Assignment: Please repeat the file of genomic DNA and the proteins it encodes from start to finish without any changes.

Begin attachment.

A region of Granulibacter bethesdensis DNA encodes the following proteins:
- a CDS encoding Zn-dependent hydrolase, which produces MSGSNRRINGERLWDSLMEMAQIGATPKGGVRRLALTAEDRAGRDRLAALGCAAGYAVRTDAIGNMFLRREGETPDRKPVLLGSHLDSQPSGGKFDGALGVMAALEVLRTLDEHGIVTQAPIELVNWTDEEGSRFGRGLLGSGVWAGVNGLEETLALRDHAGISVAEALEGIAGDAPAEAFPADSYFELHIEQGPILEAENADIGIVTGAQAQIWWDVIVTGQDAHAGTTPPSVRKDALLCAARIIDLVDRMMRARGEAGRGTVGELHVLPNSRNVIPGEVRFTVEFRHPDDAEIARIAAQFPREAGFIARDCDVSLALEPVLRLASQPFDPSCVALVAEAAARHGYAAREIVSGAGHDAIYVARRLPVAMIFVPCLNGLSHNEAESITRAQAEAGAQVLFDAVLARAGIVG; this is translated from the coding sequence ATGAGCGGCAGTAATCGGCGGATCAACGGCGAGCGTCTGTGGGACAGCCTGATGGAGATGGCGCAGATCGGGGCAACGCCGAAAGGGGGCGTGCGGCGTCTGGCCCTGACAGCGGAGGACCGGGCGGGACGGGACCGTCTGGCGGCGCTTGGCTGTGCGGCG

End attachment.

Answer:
A region of Granulibacter bethesdensis DNA encodes the following proteins:
- a CDS encoding Zn-dependent hydrolase, which produces MSGSNRRINGERLWDSLMEMAQIGATPKGGVRRLALTAEDRAGRDRLAALGCAAGYAVRTDAIGNMFLRREGETPDRKPVLLGSHLDSQPSGGKFDGALGVMAALEVLRTLDEHGIVTQAPIELVNWTDEEGSRFGRGLLGSGVWAGVNGLEETLALRDHAGISVAEALEGIAGDAPAEAFPADSYFELHIEQGPILEAENADIGIVTGAQAQIWWDVIVTGQDAHAGTTPPSVRKDALLCAARIIDLVDRMMRARGEAGRGTVGELHVLPNSRNVIPGEVRFTVEFRHPDDAEIARIAAQFPREAGFIARDCDVSLALEPVLRLASQPFDPSCVALVAEAAARHGYAAREIVSGAGHDAIYVARRLPVAMIFVPCLNGLSHNEAESITRAQAEAGAQVLFDAVLARAGIVG; this is translated from the coding sequence ATGAGCGGCAGTAATCGGCGGATCAACGGCGAGCGTCTGTGGGACAGCCTGATGGAGATGGCGCAGATCGGGGCAACGCCGAAAGGGGGCGTGCGGCGTCTGGCCCTGACAGCGGAGGACCGGGCGGGACGGGACCGTCTGGCGGCGCTTGGCTGTGCGGCG